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Senate Democrats seeking anti-discrimination protections for LGBTQ Hoosiers
urgent
2020 Indiana General Assembly

Senate Democrats seeking anti-discrimination protections for LGBTQ Hoosiers

State of the State Indiana

Indiana Gov. Eric Holcomb, center, greets Senate Democratic Leader Tim Lanane, left, D-Anderson, as Holcomb arrives in the House chamber to deliver his State of the State address to a joint session of the legislature at the Statehouse in Indianapolis on Jan. 15, 2019.

Senate Democrats again will attempt to amend Indiana's civil rights statutes next year to prohibit discrimination against lesbian, gay, bisexual, transgender and queer (LGBTQ) Hoosiers.

It currently is legal for an Indiana employer to fire a worker, a landlord to evict a tenant, or a business to deny service to a person or group of people due to their sexual orientation or gender identity.

Such discrimination only is prohibited by the Indiana Code when it is based on the race, religion, color, sex, disability, national origin or ancestry of the person being denied opportunities, services or equal access to public accommodations.

Senate Democratic Leader Tim Lanane, D-Anderson, said it's long past time for Indiana's anti-discrimination laws to be expanded to include LGBTQ individuals, as well as adding protections for veterans, and employing broader definitions of disability and ancestry.

"No Hoosier should be fired from a job or denied housing solely because of whom they love or whom they choose to marry," Lanane said. "My bill simply extends protections already in place to be more inclusive of the people who live and work in our state."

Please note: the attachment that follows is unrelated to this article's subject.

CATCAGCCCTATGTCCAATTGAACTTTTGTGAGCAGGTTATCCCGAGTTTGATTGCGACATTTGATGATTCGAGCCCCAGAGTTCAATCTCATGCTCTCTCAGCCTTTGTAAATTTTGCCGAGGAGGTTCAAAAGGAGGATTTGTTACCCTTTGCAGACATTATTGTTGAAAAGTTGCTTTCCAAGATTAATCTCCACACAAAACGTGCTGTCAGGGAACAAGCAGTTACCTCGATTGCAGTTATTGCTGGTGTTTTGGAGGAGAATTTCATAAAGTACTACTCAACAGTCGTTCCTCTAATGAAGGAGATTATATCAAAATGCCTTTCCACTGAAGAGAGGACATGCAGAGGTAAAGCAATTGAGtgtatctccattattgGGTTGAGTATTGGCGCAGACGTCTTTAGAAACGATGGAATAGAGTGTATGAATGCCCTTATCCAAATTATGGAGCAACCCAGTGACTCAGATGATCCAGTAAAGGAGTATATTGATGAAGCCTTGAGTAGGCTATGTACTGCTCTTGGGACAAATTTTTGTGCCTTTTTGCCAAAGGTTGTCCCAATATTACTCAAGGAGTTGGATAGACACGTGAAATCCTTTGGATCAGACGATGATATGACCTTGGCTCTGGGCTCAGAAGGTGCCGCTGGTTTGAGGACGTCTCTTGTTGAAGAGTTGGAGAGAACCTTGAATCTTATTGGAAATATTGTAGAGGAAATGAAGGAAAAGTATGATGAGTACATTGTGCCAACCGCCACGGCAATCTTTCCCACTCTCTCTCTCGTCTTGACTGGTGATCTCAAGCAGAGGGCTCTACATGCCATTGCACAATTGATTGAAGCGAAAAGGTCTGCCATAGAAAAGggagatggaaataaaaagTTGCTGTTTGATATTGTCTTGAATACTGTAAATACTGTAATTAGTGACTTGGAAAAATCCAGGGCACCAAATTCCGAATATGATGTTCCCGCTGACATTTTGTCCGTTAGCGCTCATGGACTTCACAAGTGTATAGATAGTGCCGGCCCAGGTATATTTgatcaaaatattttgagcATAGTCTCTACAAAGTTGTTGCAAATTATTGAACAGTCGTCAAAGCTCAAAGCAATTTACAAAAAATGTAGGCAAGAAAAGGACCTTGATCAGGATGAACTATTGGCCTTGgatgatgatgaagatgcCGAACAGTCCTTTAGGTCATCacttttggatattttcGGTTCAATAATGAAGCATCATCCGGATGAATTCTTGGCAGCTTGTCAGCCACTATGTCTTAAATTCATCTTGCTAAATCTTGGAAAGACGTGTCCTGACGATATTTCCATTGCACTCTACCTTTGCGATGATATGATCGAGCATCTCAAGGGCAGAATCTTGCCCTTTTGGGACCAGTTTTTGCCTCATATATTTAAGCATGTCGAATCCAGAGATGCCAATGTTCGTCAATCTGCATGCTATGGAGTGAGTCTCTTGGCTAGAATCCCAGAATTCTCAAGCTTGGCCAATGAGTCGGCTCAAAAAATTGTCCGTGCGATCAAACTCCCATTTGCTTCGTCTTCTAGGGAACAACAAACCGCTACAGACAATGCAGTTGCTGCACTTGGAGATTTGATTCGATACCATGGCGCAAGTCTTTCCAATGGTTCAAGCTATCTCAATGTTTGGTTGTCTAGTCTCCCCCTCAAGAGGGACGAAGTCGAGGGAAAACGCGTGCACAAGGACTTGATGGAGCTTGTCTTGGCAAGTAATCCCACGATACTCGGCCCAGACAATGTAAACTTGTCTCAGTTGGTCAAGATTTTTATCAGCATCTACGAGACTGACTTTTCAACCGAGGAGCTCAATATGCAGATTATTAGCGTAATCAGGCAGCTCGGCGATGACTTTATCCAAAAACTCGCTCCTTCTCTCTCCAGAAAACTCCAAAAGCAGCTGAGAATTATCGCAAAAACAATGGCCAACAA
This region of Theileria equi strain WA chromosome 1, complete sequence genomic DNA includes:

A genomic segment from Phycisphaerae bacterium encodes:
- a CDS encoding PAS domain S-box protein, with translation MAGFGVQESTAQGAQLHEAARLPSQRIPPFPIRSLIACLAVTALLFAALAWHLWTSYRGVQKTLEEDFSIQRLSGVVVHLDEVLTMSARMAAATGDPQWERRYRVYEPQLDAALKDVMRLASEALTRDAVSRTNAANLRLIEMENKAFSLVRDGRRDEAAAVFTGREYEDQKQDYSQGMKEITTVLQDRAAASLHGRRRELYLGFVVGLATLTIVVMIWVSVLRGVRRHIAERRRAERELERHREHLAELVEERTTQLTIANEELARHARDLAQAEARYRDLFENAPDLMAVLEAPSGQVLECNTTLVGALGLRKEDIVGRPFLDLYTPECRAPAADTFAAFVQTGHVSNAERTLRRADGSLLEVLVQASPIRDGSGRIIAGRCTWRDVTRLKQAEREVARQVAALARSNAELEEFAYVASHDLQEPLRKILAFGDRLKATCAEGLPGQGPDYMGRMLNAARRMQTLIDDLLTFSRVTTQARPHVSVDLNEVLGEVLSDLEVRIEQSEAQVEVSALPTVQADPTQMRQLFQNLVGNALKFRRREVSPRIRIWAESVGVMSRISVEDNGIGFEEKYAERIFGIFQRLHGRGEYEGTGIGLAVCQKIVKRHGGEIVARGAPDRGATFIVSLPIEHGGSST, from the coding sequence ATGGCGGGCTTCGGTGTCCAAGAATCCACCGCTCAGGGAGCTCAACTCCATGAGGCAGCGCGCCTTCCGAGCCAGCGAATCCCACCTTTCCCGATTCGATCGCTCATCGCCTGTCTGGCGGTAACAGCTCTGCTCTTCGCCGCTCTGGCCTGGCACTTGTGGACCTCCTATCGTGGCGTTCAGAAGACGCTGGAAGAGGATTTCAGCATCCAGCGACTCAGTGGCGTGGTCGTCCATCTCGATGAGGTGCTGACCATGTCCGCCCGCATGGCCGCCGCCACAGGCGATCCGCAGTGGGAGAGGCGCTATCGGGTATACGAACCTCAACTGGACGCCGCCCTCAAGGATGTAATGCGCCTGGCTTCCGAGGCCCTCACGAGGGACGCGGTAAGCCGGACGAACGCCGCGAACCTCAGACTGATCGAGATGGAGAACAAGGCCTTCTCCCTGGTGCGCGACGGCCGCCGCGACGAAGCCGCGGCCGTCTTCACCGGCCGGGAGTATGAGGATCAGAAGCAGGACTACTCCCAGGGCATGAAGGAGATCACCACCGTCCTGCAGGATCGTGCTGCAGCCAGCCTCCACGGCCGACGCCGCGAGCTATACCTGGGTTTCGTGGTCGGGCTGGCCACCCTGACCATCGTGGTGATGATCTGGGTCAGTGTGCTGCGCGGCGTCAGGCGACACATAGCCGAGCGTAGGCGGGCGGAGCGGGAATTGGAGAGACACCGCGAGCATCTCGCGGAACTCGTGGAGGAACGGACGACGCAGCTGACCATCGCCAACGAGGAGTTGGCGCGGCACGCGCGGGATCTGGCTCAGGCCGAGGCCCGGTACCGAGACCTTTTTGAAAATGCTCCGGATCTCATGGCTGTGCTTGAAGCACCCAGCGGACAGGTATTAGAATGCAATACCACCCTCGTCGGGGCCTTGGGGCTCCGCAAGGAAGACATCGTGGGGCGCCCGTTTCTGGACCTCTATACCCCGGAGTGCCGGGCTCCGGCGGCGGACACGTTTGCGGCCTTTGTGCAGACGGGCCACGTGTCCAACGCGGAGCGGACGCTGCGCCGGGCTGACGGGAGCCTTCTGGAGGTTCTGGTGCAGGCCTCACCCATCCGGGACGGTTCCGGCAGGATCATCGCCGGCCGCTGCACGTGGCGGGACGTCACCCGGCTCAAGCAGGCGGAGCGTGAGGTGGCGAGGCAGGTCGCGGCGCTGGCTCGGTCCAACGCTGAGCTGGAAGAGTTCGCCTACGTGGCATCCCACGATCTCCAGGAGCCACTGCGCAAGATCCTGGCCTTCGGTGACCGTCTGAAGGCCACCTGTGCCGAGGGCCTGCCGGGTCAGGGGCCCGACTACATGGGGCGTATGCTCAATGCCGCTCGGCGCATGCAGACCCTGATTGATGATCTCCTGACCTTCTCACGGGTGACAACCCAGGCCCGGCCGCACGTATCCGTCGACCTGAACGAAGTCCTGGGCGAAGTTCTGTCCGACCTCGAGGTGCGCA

At the same time, Lanane said it's unbelievable Indiana still has not enacted such protections nearly five years after the state attracted international condemnation for enacting a "religious freedom" law many believe initially licensed LGBTQ discrimination.

"Only by amending our state civil rights act to affirmatively outlaw such discrimination do we finally declare that Indiana welcomes and protects everyone," Lanane said.

Similar Democratic efforts to ban LGBTQ discrimination repeatedly have faltered in the Republican-controlled General Assembly, prompting many communities across the state to enact local LGBTQ protection ordinances, including Hammond, Valparaiso, Michigan City and Lake County.

Republican Gov. Eric Holcomb, who said when he ran for governor in 2016 that he believed local ordinances offered sufficient protections for most Hoosiers, said in an exclusive interview with The Times that he was not aware of Lanane's proposal.

"I've yet to talk to Sen. Lanane. I'm happy to. The first I'm hearing about this is from you, not him," Holcomb said.

Holcomb did not speculate on the prospects of Lanane's anti-discrimination measure being enacted when the General Assembly convenes its 10-week session Jan. 6.

"We'll have a few months to dig at these types of issues," Holcomb said.

The governor last year signed a law making Indiana the 46th state to more harshly punish crimes motivated by hate or bias.

But even Senate Enrolled Act 198 did not explicitly list sexual orientation or gender identity as protected classes under the bias crime law.

Instead, it indirectly included them by referring to those terms as used in another section of the Indiana Code.

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